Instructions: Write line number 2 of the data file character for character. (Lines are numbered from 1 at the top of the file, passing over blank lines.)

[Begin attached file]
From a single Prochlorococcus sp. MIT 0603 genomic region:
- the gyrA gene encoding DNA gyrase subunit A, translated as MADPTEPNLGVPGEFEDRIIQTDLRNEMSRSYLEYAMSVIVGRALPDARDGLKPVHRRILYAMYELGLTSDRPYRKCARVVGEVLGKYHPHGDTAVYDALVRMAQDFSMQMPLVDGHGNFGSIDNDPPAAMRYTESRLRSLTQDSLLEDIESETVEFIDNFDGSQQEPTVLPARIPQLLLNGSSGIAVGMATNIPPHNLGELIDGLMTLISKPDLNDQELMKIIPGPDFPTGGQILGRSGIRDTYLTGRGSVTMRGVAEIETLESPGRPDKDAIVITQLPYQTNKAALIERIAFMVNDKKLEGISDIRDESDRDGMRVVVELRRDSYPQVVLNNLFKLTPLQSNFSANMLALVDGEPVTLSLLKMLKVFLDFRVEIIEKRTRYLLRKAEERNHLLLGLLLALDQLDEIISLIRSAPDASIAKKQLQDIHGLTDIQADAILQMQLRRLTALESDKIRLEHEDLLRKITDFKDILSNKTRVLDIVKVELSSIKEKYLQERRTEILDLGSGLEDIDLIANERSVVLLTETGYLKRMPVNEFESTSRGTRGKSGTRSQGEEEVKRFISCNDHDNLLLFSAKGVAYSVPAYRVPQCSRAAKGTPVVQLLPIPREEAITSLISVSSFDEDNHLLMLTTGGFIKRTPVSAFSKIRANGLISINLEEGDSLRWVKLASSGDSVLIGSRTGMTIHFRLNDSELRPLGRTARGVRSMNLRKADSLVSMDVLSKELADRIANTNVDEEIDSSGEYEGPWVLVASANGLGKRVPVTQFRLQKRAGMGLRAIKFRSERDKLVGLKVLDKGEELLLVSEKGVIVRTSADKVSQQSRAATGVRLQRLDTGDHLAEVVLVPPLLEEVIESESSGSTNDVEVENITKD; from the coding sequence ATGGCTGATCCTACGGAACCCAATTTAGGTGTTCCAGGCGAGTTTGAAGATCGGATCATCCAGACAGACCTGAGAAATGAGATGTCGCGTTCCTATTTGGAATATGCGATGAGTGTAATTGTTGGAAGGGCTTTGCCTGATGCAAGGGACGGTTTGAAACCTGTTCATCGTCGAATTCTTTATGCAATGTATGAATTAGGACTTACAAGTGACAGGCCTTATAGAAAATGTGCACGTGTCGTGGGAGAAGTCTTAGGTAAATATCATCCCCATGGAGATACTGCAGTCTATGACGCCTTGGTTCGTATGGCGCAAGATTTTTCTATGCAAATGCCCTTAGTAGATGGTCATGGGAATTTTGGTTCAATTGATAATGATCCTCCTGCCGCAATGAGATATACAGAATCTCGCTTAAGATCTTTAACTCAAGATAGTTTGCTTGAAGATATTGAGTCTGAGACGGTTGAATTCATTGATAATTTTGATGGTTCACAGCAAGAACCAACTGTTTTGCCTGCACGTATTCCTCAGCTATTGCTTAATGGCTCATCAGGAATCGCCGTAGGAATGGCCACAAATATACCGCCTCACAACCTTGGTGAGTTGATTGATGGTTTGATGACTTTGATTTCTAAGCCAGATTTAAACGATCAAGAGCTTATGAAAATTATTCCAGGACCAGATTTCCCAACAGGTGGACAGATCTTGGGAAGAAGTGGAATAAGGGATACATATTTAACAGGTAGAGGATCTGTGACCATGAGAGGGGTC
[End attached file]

- the gyrA gene encoding DNA gyrase subunit A, translated as MADPTEPNLGVPGEFEDRIIQTDLRNEMSRSYLEYAMSVIVGRALPDARDGLKPVHRRILYAMYELGLTSDRPYRKCARVVGEVLGKYHPHGDTAVYDALVRMAQDFSMQMPLVDGHGNFGSIDNDPPAAMRYTESRLRSLTQDSLLEDIESETVEFIDNFDGSQQEPTVLPARIPQLLLNGSSGIAVGMATNIPPHNLGELIDGLMTLISKPDLNDQELMKIIPGPDFPTGGQILGRSGIRDTYLTGRGSVTMRGVAEIETLESPGRPDKDAIVITQLPYQTNKAALIERIAFMVNDKKLEGISDIRDESDRDGMRVVVELRRDSYPQVVLNNLFKLTPLQSNFSANMLALVDGEPVTLSLLKMLKVFLDFRVEIIEKRTRYLLRKAEERNHLLLGLLLALDQLDEIISLIRSAPDASIAKKQLQDIHGLTDIQADAILQMQLRRLTALESDKIRLEHEDLLRKITDFKDILSNKTRVLDIVKVELSSIKEKYLQERRTEILDLGSGLEDIDLIANERSVVLLTETGYLKRMPVNEFESTSRGTRGKSGTRSQGEEEVKRFISCNDHDNLLLFSAKGVAYSVPAYRVPQCSRAAKGTPVVQLLPIPREEAITSLISVSSFDEDNHLLMLTTGGFIKRTPVSAFSKIRANGLISINLEEGDSLRWVKLASSGDSVLIGSRTGMTIHFRLNDSELRPLGRTARGVRSMNLRKADSLVSMDVLSKELADRIANTNVDEEIDSSGEYEGPWVLVASANGLGKRVPVTQFRLQKRAGMGLRAIKFRSERDKLVGLKVLDKGEELLLVSEKGVIVRTSADKVSQQSRAATGVRLQRLDTGDHLAEVVLVPPLLEEVIESESSGSTNDVEVENITKD; from the coding sequence ATGGCTGATCCTACGGAACCCAATTTAGGTGTTCCAGGCGAGTTTGAAGATCGGATCATCCAGACAGACCTGAGAAATGAGATGTCGCGTTCCTATTTGGAATATGCGATGAGTGTAATTGTTGGAAGGGCTTTGCCTGATGCAAGGGACGGTTTGAAACCTGTTCATCGTCGAATTCTTTATGCAATGTATGAATTAGGACTTACAAGTGACAGGCCTTATAGAAAATGTGCACGTGTCGTGGGAGAAGTCTTAGGTAAATATCATCCCCATGGAGATACTGCAGTCTATGACGCCTTGGTTCGTATGGCGCAAGATTTTTCTATGCAAATGCCCTTAGTAGATGGTCATGGGAATTTTGGTTCAATTGATAATGATCCTCCTGCCGCAATGAGATATACAGAATCTCGCTTAAGATCTTTAACTCAAGATAGTTTGCTTGAAGATATTGAGTCTGAGACGGTTGAATTCATTGATAATTTTGATGGTTCACAGCAAGAACCAACTGTTTTGCCTGCACGTATTCCTCAGCTATTGCTTAATGGCTCATCAGGAATCGCCGTAGGAATGGCCACAAATATACCGCCTCACAACCTTGGTGAGTTGATTGATGGTTTGATGACTTTGATTTCTAAGCCAGATTTAAACGATCAAGAGCTTATGAAAATTATTCCAGGACCAGATTTCCCAACAGGTGGACAGATCTTGGGAAGAAGTGGAATAAGGGATACATATTTAACAGGTAGAGGATCTGTGACCATGAGAGGGGTC